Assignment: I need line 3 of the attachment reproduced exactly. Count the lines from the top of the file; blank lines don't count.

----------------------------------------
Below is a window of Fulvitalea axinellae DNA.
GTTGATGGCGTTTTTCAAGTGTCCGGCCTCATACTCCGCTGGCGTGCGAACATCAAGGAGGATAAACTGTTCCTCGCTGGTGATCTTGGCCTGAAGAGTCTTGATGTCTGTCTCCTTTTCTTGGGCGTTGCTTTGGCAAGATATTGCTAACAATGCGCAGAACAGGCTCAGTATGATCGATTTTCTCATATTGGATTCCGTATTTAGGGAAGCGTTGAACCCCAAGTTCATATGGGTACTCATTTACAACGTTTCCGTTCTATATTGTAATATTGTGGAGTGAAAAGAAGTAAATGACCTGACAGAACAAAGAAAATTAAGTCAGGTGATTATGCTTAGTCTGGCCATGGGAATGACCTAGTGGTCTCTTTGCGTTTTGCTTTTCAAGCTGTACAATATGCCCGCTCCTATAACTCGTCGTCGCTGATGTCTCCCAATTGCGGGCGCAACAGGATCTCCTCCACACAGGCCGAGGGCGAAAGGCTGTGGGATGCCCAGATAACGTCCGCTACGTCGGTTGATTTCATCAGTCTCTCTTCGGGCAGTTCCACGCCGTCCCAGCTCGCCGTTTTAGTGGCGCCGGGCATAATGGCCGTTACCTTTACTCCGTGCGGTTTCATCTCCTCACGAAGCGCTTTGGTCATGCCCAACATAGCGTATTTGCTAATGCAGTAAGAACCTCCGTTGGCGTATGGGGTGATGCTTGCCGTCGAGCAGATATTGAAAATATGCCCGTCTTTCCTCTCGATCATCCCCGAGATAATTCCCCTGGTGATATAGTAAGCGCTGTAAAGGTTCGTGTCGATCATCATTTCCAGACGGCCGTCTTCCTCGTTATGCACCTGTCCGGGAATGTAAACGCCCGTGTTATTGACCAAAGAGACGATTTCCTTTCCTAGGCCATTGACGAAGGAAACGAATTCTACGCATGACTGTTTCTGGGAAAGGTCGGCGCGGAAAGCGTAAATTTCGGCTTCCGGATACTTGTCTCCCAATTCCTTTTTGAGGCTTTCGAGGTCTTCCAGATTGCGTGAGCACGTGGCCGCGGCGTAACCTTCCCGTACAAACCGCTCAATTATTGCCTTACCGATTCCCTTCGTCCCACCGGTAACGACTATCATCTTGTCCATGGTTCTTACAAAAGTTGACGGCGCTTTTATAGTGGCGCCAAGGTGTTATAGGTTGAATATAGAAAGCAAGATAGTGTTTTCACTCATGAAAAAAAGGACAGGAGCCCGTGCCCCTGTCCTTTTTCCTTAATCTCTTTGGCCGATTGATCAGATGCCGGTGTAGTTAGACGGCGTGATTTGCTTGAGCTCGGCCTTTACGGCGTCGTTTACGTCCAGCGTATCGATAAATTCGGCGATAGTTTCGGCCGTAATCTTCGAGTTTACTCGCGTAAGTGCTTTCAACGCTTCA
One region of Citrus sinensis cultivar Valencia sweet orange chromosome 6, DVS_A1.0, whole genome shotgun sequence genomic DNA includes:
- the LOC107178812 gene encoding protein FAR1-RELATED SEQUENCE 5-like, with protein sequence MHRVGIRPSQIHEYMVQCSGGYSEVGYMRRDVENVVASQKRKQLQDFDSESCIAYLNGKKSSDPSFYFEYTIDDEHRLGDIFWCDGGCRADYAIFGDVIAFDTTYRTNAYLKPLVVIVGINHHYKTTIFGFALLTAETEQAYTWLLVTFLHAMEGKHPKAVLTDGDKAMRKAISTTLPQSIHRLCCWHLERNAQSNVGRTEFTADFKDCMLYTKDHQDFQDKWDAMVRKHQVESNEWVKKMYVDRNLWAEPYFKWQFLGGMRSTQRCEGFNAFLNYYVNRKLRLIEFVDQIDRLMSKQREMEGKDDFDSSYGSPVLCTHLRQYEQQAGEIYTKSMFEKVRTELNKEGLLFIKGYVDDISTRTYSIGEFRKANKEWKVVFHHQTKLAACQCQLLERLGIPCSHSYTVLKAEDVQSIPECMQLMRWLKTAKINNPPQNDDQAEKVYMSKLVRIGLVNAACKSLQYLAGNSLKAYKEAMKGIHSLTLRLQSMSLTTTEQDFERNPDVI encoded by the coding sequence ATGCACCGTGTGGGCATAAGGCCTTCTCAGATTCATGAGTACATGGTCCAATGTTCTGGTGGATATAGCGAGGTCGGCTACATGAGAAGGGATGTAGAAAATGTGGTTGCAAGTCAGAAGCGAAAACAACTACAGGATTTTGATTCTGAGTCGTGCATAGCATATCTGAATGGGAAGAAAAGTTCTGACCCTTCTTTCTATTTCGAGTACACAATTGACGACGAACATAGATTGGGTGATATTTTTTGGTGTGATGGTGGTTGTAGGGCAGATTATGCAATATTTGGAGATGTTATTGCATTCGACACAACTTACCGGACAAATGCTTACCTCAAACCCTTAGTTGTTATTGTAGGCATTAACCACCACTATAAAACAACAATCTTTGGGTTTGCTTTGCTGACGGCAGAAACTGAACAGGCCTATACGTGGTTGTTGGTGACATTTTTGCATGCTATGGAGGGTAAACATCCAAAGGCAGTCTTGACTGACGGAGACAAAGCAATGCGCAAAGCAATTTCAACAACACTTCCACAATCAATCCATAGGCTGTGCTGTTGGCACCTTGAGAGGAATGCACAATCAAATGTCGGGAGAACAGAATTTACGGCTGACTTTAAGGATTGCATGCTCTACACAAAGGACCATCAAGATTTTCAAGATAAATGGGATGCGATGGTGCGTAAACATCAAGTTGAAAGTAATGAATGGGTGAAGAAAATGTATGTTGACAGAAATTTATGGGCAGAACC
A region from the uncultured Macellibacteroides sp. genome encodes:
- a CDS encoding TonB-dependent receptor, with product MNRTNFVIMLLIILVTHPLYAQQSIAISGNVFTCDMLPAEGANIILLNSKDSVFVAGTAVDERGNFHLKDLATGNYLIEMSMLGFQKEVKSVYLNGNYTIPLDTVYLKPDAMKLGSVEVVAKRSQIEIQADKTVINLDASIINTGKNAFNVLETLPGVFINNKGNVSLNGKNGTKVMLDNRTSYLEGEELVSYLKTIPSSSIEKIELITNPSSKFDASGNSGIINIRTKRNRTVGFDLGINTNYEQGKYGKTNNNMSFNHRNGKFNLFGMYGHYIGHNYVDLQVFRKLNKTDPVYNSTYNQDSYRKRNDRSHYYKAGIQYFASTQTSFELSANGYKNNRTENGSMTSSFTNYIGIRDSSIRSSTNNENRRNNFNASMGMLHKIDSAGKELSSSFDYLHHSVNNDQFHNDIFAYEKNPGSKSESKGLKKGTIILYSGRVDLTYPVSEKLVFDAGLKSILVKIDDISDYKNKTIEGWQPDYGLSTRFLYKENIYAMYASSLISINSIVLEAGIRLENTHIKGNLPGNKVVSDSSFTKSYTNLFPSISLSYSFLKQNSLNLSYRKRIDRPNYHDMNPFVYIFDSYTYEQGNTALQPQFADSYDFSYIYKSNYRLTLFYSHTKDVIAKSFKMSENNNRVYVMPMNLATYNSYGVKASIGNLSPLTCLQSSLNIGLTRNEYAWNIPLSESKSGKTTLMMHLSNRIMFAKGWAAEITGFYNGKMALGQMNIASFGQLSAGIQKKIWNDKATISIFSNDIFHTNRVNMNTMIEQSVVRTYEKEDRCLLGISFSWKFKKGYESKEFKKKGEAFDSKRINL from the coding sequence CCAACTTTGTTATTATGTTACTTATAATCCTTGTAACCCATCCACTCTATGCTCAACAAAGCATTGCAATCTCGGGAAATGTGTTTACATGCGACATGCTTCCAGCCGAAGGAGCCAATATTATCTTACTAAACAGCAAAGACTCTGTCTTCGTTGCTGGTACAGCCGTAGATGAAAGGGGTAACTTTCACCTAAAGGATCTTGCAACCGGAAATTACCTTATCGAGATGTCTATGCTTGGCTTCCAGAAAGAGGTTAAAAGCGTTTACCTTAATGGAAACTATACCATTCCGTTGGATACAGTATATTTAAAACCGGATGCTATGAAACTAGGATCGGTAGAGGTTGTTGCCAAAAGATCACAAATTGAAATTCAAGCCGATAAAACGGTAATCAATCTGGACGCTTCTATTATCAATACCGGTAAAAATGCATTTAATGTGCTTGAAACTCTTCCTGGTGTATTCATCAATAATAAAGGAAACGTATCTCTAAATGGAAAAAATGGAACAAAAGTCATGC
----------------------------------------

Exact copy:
One region of Citrus sinensis cultivar Valencia sweet orange chromosome 6, DVS_A1.0, whole genome shotgun sequence genomic DNA includes: